Flooding of vineyards was widespread in NSW and Victoria and affected the harvest. Photo: Ray Kennedy
Heavy rain and flooding in some wine regions came too late to completely ruin the 2012 harvest, growers say, and there are early signs the oversupply of grapes may be easing.
According to early estimates from the Wine Grape Growers Association, produced in response to last month's wet weather, about 1.4 million tonnes of ''smaller but sweeter'' grapes are likely to be crushed this year, down from last year's 1.56 million tonne harvest, which was heavily impacted by flooding and disease.
The association's estimate is preliminary, with more comprehensive Winemakers Federation figures out in June and official data including varietal breakdowns from the Australian Bureau of Statistics later.
Most of the vintage escaped heavy rains. Photo: Theresa Ambrose
The association's executive director Lawrie Stanford said the February and March rains were ''not a disaster at a national level'' because 75 per cent of the country's overall harvest was finished and only ''a minor proportion of the crop'' was affected.
High quality and low yields would characterise the 2012 harvest, the association said, and for the second year in a row, whites were getting the best the season has to offer.
Around the country Western Australia had dry weather and was disease-free, South Australia had its best harvest in four years with high-quality and high yields, while parts of New South Wales and Victoria were caught up in the wet.
According to the association, the districts from Murray Darling/Swan Hill down to north of the Yarra Valley (which missed the worst of it) received a drenching, but most in harm's way were the major districts of the Riverina, the Hunter and central NSW - Mudgee, Orange and Cowra.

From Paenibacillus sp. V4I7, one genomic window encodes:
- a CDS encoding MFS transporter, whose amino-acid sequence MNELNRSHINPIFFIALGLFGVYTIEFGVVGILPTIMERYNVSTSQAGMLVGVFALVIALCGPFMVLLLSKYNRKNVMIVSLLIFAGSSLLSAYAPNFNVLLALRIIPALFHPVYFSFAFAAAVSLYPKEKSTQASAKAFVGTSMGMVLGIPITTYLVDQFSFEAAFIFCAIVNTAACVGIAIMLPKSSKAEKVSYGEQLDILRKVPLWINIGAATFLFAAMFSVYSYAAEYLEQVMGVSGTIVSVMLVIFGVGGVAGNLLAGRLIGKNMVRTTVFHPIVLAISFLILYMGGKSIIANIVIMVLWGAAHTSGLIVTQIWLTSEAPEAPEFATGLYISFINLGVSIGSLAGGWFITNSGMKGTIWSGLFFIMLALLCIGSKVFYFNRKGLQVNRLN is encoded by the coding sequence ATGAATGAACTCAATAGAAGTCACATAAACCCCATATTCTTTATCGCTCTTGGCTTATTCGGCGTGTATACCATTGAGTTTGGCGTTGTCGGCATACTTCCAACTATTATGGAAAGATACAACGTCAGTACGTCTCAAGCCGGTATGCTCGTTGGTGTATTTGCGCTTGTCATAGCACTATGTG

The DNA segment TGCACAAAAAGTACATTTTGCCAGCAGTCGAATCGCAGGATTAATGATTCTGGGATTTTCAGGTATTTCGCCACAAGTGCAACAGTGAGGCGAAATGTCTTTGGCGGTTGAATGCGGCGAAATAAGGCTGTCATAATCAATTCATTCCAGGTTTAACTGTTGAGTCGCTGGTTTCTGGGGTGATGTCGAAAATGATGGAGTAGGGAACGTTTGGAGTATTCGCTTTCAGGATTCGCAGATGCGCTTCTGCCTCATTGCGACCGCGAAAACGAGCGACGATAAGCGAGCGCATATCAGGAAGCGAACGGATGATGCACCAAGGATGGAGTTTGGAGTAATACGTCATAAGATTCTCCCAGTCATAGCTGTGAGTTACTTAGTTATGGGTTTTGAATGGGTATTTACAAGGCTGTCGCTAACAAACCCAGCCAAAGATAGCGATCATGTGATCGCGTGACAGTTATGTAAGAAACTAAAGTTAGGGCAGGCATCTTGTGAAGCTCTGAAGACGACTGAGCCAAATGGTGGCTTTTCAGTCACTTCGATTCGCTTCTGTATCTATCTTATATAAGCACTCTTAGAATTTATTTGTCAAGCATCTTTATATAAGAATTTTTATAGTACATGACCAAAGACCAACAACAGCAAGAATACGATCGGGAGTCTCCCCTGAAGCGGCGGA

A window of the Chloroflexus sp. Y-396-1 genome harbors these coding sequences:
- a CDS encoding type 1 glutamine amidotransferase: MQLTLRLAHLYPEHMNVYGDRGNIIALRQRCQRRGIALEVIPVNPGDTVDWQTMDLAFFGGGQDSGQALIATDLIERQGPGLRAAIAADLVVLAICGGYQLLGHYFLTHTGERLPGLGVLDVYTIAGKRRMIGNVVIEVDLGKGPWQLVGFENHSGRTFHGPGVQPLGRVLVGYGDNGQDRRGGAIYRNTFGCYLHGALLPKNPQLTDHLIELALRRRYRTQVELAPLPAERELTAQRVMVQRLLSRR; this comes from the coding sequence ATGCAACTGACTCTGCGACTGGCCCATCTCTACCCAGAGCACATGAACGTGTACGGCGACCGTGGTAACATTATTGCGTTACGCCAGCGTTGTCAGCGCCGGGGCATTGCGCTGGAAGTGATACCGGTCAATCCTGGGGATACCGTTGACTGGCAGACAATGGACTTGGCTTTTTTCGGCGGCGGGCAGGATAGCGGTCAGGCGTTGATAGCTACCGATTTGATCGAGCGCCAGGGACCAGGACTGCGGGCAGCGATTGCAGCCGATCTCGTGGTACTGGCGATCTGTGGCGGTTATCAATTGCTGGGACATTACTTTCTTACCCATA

In a statement, Casella Wines, maker of the yellow tail brand based at Yenda near Griffith in south-west NSW, said up until late February, the vintage conditions were the best in years until the winery was hit with flood waters a metre high.
Casella said the winery was protected by a temporary levee, and while 80 per cent of the local vintage had already been processed, some local red grapes that had not yet been harvested were lost.
Casella sourced grapes from other regions, however, and was able to process its fruit at production facilities in NSW, Victoria and South Australia while some access routes to the Yenda site were blocked.
''This ensured that Casella's growers were not disadvantaged and were able to submit their grapes for processing,'' the company said.
Mr Stanford said there were ''very early signs'' of a turnaround in the grape glut, with some prices increasing and the total area planted beginning to decline.
''We would still believe the industry is oversupplied and certainly the prices growers are getting would indicate that.
''Because 2011 was such a disease-devastated season there were some shortages, particularly of high-quality fruit this season.''
Mr Stanford said the influence was probably seasonal, rather than a fundamental shift in demand or supply.
''While prices did improve this season, it's off an extremely low base. Growers are still not achieving the cost of production.''
He said despite low grape prices, many growers remained reluctant to remove vines.
''Over a three-year period the national vineyard is reducing, with roughly 4-5 per cent of national vineyard removed in net.
''Many would believe we need four times as much as that to be removed.''
Treasury Wine Estates said it had "just completed 2012 vintage intake in Australia".
"We're very pleased with the quality of the fruit and despite yields being lower than pre-vintage forecasts, we're satisfied we'll meet our demand requirements for our wines," it said in a statement.